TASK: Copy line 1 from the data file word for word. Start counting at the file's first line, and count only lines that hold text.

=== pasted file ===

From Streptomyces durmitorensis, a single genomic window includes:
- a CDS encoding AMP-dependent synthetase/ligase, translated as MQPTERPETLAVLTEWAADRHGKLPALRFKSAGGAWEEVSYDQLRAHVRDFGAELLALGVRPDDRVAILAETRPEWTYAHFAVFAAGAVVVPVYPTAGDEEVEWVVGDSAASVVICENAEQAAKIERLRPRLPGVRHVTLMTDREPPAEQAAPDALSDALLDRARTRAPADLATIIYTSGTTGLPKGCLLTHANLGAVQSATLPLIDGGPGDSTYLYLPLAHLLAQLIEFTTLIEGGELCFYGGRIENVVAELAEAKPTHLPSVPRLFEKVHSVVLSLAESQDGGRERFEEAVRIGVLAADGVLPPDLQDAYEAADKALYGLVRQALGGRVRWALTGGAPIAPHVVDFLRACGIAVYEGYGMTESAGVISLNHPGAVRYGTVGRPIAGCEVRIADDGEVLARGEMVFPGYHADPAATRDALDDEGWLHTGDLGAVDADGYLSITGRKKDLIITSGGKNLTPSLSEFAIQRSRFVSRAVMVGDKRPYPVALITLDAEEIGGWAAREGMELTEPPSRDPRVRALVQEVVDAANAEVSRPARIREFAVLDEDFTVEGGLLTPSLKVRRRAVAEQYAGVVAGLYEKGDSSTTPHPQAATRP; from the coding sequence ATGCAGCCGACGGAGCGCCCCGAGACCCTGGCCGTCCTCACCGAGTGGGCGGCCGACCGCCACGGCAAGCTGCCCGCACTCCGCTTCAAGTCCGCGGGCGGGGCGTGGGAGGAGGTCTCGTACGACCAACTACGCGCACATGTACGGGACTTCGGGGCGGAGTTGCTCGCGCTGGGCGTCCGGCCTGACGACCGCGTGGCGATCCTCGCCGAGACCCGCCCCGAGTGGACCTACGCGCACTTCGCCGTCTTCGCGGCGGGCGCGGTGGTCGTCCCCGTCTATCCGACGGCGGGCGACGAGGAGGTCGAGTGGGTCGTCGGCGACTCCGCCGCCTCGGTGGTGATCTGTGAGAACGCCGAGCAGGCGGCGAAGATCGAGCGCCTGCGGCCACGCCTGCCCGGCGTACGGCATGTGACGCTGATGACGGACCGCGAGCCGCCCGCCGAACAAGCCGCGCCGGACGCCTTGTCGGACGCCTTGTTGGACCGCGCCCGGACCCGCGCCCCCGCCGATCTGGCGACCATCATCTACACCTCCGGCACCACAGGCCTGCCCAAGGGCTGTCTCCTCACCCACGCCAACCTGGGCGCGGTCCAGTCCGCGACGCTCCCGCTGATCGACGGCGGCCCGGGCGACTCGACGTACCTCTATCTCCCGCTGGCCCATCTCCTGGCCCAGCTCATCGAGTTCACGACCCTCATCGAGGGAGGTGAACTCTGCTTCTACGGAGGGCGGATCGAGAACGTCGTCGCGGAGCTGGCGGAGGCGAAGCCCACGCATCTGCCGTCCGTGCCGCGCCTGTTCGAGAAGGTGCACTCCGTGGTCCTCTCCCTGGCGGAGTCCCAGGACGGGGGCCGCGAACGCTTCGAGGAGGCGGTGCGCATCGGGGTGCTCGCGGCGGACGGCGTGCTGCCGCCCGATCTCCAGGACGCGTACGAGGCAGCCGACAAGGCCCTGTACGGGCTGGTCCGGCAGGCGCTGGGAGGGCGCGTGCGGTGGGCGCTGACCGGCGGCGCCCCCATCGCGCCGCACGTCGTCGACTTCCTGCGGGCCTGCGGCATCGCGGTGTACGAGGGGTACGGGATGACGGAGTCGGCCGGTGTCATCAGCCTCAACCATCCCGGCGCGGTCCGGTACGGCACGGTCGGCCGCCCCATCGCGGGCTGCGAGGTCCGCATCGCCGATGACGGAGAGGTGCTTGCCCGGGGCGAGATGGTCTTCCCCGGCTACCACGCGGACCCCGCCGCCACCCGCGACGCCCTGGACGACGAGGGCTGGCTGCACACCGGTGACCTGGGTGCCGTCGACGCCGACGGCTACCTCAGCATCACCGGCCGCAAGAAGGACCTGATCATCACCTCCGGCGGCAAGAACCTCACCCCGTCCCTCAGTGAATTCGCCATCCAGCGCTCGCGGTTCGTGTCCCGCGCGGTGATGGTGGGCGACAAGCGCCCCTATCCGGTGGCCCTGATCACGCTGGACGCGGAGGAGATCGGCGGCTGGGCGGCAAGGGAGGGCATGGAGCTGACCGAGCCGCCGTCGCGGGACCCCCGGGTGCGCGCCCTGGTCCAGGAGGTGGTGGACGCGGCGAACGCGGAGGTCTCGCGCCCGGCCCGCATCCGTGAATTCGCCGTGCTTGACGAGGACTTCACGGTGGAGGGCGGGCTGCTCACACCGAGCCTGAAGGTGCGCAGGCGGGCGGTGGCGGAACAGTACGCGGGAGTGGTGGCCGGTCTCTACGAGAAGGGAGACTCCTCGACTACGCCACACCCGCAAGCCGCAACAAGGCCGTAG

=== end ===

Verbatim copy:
From Streptomyces durmitorensis, a single genomic window includes: